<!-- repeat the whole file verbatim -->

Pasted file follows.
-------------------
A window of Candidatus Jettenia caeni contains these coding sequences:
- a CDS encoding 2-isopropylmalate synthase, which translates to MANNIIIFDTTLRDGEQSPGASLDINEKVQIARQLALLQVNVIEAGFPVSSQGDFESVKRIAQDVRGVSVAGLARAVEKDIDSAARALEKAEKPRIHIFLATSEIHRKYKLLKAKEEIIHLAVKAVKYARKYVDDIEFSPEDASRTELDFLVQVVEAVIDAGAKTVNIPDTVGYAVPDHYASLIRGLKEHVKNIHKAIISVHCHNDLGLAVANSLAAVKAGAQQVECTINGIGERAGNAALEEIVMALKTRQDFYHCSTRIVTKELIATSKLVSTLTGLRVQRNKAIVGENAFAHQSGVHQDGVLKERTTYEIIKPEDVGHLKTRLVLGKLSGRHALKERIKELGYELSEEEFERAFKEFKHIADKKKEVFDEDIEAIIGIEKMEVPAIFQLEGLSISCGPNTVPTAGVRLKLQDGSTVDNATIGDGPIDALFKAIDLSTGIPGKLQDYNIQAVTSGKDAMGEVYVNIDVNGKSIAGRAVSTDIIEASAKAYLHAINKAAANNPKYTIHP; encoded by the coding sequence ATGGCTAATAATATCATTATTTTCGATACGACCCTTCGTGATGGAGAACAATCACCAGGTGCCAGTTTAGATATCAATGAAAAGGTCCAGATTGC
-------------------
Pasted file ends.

A window of Candidatus Jettenia caeni contains these coding sequences:
- a CDS encoding 2-isopropylmalate synthase, which translates to MANNIIIFDTTLRDGEQSPGASLDINEKVQIARQLALLQVNVIEAGFPVSSQGDFESVKRIAQDVRGVSVAGLARAVEKDIDSAARALEKAEKPRIHIFLATSEIHRKYKLLKAKEEIIHLAVKAVKYARKYVDDIEFSPEDASRTELDFLVQVVEAVIDAGAKTVNIPDTVGYAVPDHYASLIRGLKEHVKNIHKAIISVHCHNDLGLAVANSLAAVKAGAQQVECTINGIGERAGNAALEEIVMALKTRQDFYHCSTRIVTKELIATSKLVSTLTGLRVQRNKAIVGENAFAHQSGVHQDGVLKERTTYEIIKPEDVGHLKTRLVLGKLSGRHALKERIKELGYELSEEEFERAFKEFKHIADKKKEVFDEDIEAIIGIEKMEVPAIFQLEGLSISCGPNTVPTAGVRLKLQDGSTVDNATIGDGPIDALFKAIDLSTGIPGKLQDYNIQAVTSGKDAMGEVYVNIDVNGKSIAGRAVSTDIIEASAKAYLHAINKAAANNPKYTIHP; encoded by the coding sequence ATGGCTAATAATATCATTATTTTCGATACGACCCTTCGTGATGGAGAACAATCACCAGGTGCCAGTTTAGATATCAATGAAAAGGTCCAGATTGC